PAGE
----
Why You May Want To Reconsider Going On Your Honeymoon Right After The Wedding

As if wedding planning isn't stressful enough as it is, many couples are also simultaneously faced with the burden of planning their honeymoon — a time meant for basking in their post-nuptial glow and celebrating the beginning of the rest of their lives together. The honeymoon tradition traces back to 19th-century Britain when newlyweds went on a trip to visit their loved ones who weren't able to attend their wedding. Over time, it evolved into an intimate escapade for the couple, often to faraway locations for days or even weeks at a time, often commencing immediately after the wedding festivities.


But there's a case to be made for delaying the honeymoon and choosing to have it at a later date. After all, if Prince Harry and Meghan Markle can do it, so can you. While the whole point of going on a honeymoon immediately is to ride the high of exchanging "I Do's," you may find yourself at a near-point of exhaustion if you force yourself to embark on a trip across the world after a flurry of wedding-related activities. As Reddit user @ResearcherExpress671 pointed out, delaying your honeymoon gives you your much-needed breather for decompressing. "This gives you time to recover, to handle post-wedding duties, to maximize your time with family who came to town, etc," they wrote.

Then comes the practical side of the equation: logistics and finances. Delaying your honeymoon means having more time to craft the perfect escape and more time to save up for it, too.


You and your partner can plan your dream honeymoon more thoroughly

Delaying your honeymoon to allocate ample time for planning can take it from a mere vacation to the trip of a lifetime. It's also the more practical choice, especially when you and your partner have to be strategic about spending your PTOs. It's common for couples to find themselves burning through their PTO for wedding preparations, and diving straight into a honeymoon can put further pressure on your already dwindling leave balance. With the average honeymoon length being seven to 12 days, it makes sense to wait a bit until you've replenished your PTO for an extended, stress-free vacation.


Postponing your honeymoon also means approaching the planning process with a clear head, free of wedding planning stressors. This way, you can collaborate and focus on curating the perfect getaway to your dream destination precisely when you want it and loaded with activities that genuinely excite both of you. Conversely, trying to arrange your honeymoon amidst the chaos of wedding planning could lead to hasty decisions and potential misalignments in expectations.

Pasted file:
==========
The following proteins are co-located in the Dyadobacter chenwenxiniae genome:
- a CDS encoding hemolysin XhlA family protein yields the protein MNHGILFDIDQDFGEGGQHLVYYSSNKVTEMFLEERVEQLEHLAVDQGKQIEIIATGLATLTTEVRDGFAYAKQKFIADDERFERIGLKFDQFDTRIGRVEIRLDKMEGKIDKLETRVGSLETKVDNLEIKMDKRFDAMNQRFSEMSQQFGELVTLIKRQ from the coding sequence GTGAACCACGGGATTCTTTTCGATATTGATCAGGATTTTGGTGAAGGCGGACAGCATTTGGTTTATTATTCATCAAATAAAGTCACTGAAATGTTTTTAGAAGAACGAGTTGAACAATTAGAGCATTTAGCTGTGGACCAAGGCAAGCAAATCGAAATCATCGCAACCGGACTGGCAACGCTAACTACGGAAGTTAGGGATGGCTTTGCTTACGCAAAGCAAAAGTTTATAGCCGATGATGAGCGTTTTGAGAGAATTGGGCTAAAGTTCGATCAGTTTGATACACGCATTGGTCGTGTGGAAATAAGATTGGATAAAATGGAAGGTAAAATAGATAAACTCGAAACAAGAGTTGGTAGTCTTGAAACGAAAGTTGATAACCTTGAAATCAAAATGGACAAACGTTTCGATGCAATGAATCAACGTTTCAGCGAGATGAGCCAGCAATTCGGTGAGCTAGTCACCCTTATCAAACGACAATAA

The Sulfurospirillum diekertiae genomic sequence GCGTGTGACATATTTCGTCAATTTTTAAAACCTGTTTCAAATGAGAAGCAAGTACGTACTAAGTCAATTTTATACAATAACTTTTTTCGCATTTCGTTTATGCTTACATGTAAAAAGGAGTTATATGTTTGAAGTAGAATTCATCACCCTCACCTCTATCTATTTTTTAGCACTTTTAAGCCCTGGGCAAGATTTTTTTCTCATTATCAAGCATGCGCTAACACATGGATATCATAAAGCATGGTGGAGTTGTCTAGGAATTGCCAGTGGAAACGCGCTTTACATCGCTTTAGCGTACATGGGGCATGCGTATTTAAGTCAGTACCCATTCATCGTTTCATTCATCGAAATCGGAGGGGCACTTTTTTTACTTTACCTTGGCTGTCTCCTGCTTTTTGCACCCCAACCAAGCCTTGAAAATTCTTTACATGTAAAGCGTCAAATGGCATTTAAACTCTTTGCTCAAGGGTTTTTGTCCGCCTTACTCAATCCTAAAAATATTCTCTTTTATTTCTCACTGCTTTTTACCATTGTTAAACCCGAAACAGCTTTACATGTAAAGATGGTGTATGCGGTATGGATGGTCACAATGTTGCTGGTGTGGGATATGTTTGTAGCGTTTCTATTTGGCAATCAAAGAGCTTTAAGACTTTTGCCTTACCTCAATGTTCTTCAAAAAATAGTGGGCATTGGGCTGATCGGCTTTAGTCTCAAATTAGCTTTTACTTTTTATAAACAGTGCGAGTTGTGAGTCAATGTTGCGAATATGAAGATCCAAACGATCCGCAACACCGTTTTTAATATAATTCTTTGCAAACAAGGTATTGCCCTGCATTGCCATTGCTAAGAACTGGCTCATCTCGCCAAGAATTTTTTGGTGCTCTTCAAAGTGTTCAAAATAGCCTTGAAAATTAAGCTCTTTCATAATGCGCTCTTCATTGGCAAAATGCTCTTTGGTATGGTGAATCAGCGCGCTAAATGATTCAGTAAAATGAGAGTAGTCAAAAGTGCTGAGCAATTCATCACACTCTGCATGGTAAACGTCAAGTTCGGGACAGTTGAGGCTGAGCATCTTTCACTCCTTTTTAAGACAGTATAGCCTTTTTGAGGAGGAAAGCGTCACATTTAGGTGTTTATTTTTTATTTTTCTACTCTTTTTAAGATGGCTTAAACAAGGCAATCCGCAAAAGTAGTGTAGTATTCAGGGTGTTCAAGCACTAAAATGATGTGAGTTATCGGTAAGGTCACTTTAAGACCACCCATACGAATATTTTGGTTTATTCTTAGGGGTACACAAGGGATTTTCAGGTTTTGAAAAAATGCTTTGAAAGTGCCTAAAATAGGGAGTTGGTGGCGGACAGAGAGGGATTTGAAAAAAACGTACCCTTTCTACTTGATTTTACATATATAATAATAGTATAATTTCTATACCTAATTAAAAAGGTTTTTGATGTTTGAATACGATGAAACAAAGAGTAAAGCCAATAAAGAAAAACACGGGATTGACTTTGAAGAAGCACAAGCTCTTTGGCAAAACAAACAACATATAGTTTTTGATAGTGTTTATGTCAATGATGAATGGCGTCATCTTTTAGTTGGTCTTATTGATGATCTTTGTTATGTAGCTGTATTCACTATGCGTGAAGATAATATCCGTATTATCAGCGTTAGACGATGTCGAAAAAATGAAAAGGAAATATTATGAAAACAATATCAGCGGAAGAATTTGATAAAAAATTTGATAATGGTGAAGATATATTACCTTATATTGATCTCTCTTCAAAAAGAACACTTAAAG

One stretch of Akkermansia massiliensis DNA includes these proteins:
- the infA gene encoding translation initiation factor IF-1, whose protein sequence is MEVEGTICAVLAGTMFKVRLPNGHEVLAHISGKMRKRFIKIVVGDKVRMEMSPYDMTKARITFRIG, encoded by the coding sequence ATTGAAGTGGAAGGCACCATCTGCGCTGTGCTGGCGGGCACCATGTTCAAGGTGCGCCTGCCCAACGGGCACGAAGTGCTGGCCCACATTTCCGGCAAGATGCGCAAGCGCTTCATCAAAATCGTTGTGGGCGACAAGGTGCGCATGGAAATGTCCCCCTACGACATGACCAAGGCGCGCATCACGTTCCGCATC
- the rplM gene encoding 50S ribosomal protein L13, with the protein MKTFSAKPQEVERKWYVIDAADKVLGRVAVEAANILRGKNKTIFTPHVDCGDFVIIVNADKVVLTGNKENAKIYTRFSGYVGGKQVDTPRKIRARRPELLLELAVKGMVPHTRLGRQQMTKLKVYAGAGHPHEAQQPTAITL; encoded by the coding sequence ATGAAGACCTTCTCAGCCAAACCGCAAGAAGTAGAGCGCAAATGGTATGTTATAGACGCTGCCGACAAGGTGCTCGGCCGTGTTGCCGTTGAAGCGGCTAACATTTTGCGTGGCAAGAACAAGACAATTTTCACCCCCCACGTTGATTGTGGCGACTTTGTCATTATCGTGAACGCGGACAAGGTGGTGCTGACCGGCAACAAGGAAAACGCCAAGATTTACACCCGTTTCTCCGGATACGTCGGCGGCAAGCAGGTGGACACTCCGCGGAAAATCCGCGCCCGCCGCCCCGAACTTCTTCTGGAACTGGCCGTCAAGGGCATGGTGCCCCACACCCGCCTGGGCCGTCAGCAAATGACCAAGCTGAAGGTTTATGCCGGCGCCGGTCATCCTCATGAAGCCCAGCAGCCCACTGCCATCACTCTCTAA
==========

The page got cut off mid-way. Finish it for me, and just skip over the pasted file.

"Your honeymoon isn't just like any other getaway, and it's a good idea to defer it to when you can take the time to travel to the place you're dreaming about," Jim Augerinos, the president of a travel consultancy company, told The New York Times. By delaying it, you can ensure your honeymoon happens exactly as you both envision, making it a trip you won't forget.


You'll also have more time to save up

Unless you have an unlimited budget ready to blow on a luxurious getaway, scheduling your honeymoon at a later date gives you more time to save for the trip you and your partner want. There's nothing wrong with opting for a budget-friendly honeymoon, of course, but postponing gives you the chance to beef up your honeymoon fund, enabling you to indulge a little more. After all, honeymoons don't come cheap these days. "Honeymoons in the Caribbean and Mexico cost between $5,000 to $7,500," destination wedding and honeymoon expert Laura Frazier told Brides. "[Couples] spend anywhere from $6,000 to $25,000 for trips to Europe, Asia, the South Pacific, etc. We have had couples spend as much as $35,000 for really high-end, luxury trips."


Aside from giving your bank account a much-needed break after wedding expenses, delaying lets you grow your savings, deposit cash gifts, and perhaps even funnel that sweet year-end work bonus. Then again, you don't necessarily need to have an extravagant vacation. Rachel Sussman, marriage and relationships expert, shared with The Washington Post that the focus should be on making a connection. "We all have a tendency to get caught up in our daily routine," she said. "Sometimes you can get into a rut and it can feel mundane. Just being together is a way to connect, and it doesn't need to be a big fancy trip. It could be an Airbnb in your own city in a different neighborhood."